Mark Twain was born Samuel Clemens in Hannibal, Missouri in 1835. As a young man, he went to work on a riverboat on the Mississippi River. When he began to pursue his writing career, he remembered a term that was often used on the riverboats. This term became his pen name. Whenever a riverboat begins navigating unfamiliar waters, it is necessary to measure the depth of the water frequently. This is to make sure the water is deep enough for the boat to safely navigate. A crewmember would drop a weight on a measuring string into the water. Once he got his measurement he would turn and shout to the captain the depth of the water measured against his marker. For example, he might say “By the mark…20 feet!” There was one term that always made a riverboat captain feel comfort. It was a term that was used when the water was very deep and there was no sign of danger. The term was “By the mark…twain!”
In 1858, Samuel Clemens and his younger brother, Henry, went to work on the riverboat Pennsylvania. The boat pulled into port one day in St Louis. The two brothers went ashore to visit their sister, Pamela, who lived nearby. After dinner that night Henry returned to the boat. Sam stayed at his sister’s house.
Later that night Sam went to bed. Soon, he drifted off into a peaceful slumber and had a nightmare that would haunt him for the remainder of his life. He dreamed that he was standing in a strange room. There were a number of people in the room with him. Most were crying. Against the wall he saw a metal coffin balanced across two chairs. He walked closer and peered inside. There he saw the body of his younger brother, Henry. On Henry’s chest lay a small bouquet of white roses. In the center of the bouquet was a single red rose.
Sam awakened cold and shaken. The dream was so vivid that he was convinced his brother was indeed dead. He got up, got dressed and went for a walk. He returned later and went back to bed. Still trembling, he was unable to sleep. The next morning, he told Pamela every vivid detail of the horrific dream. When he finished she sat quietly for a moment somewhat bewildered.
“Well, that dream couldn’t possibly come true” she responded. “Only wealthy people can afford metal coffins.”
This brought comfort to Sam who was looking for any detail, no matter how small, which might make the dream appear more improbable.
Only days later, Sam was transferred to another boat. Henry remained on the Pennsylvania. Three days later, Sam was informed that the boiler on the Pennsylvania had exploded a short distance from Memphis. One-hundred-fifty people had been killed or injured.
Sam rushed to Memphis in hopes that his brother had survived. He reached the hospital where Henry had been taken. Sam was told his brother’s injuries were grave and the doctor predicted Henry wouldn’t last through the night. Sam stayed at his brother’s side during the final fleeting hours of his brief life. Henry died the next morning.
Later that morning, Sam went down to the room where the bodies of the dead were awaiting burial. There were a number of people standing around grieving the loss of their loved ones. Sam slowly made his way into the room. There he saw a metal coffin balanced across two chairs. He approached and peered inside. Lying in the coffin was his brother, Henry, just as he had dreamed. The only thing missing was the roses. At that moment a woman dressed in black approached and placed a bouquet of white roses on Henry’s chest. In the center of the bouquet was a single red rose. The woman in black was one of the nurses who had attended to the young man. She told Sam that a number of the nurses felt sorry for Henry and took up a collection. They used this money to buy him a metal coffin.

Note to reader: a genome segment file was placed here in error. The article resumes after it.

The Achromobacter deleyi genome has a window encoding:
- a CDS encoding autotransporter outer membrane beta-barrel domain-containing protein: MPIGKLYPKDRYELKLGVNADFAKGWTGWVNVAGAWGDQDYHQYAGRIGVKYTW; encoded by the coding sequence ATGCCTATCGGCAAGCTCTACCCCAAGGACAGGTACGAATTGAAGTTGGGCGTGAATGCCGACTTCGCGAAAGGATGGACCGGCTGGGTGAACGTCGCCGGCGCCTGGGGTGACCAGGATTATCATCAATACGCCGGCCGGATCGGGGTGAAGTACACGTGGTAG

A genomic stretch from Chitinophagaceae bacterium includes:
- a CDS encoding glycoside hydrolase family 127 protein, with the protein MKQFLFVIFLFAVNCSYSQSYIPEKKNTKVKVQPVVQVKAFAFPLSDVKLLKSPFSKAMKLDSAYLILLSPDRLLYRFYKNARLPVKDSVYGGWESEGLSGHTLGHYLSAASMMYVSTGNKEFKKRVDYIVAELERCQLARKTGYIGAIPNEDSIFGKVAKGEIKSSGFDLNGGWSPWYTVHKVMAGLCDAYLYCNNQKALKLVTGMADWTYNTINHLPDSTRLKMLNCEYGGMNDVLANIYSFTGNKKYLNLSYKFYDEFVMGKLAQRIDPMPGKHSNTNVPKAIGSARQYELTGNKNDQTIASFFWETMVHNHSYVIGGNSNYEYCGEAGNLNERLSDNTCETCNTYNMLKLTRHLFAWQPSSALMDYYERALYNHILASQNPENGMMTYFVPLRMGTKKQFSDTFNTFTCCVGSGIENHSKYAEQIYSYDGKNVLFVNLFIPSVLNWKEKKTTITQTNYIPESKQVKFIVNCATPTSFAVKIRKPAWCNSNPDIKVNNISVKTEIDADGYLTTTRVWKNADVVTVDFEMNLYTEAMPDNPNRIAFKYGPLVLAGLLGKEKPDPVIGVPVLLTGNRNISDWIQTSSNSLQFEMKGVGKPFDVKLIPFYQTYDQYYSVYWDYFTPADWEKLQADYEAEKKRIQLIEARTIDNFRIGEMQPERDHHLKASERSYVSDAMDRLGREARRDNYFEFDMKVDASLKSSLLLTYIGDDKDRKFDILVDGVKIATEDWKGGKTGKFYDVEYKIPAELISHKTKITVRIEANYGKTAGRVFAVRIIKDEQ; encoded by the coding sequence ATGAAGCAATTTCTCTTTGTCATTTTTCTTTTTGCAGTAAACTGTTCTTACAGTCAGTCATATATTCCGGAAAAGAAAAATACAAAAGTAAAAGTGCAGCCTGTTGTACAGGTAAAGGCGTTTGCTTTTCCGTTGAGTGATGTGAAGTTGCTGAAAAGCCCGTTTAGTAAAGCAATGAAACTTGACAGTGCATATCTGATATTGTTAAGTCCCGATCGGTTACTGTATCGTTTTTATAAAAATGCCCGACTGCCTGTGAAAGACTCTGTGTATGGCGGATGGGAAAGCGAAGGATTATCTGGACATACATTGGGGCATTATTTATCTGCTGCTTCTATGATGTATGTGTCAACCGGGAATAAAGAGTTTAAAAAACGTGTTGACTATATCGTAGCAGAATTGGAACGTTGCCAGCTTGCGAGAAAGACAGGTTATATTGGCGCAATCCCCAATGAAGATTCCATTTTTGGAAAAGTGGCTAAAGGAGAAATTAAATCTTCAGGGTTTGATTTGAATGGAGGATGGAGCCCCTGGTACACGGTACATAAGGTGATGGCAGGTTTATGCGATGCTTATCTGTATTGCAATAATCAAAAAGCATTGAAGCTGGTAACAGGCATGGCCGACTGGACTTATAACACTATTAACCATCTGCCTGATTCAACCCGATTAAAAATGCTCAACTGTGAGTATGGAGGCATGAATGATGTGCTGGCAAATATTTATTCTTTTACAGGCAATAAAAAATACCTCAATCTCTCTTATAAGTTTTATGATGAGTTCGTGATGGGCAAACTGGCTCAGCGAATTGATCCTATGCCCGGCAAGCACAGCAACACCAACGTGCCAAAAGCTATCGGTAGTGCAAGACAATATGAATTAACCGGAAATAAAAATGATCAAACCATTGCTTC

Was it a coincidence or premonition? It would not be the last experience that begged that question.
Halley’s Comet is a celestial phenomenon that occurs every 75 years. Like clockwork, this famous comet, named for astronomer Edmond Halley, makes a journey around the Sun traveling billions of miles. The course the comet travels is so long it actually takes 75 years to complete one orbit. What does Halley’s Comet have to do with Mark Twain?
Twain was born in 1835. This was one of the years the comet orbited Earth. After his rise to fame, Clemens began lecturing. On many occasions he told his audience, “I came into this world on the tail of Halley’s Comet and I shall leave it on the tail of Halley’s Comet.” Most were amused by the remark. After all, certainly Twain could not predict his own death. Incredibly, Twain died in 1910, as the comet orbited the Earth on its return trip. He had made this prediction many years before he died.
Was it a coincidence or premonition? In the words of Mark Twain, “Truth is stranger than fiction.”
(Michael Williams is the author of “Stranger than Fiction: The Lincoln Curse.” It is a collection of 50 strange and unusual but true stories. They will leave the reader convinced that Mark Twain was right when he said “truth is stranger than fiction.”
The book is 187 pages in a softbound edition with numerous photos. It can be purchased from amazon.com for $19.95 (plus shipping and handling) or one can save shipping costs and $2 off the purchase price by ordering a signed copy directly from the author. Send $17.95 to 269 Palmer Road, Gatlinburg TN. 37738.
The book is available in a Kindle edition at Amazon.com. For more information visit www.strangerthanfictionnews.com.)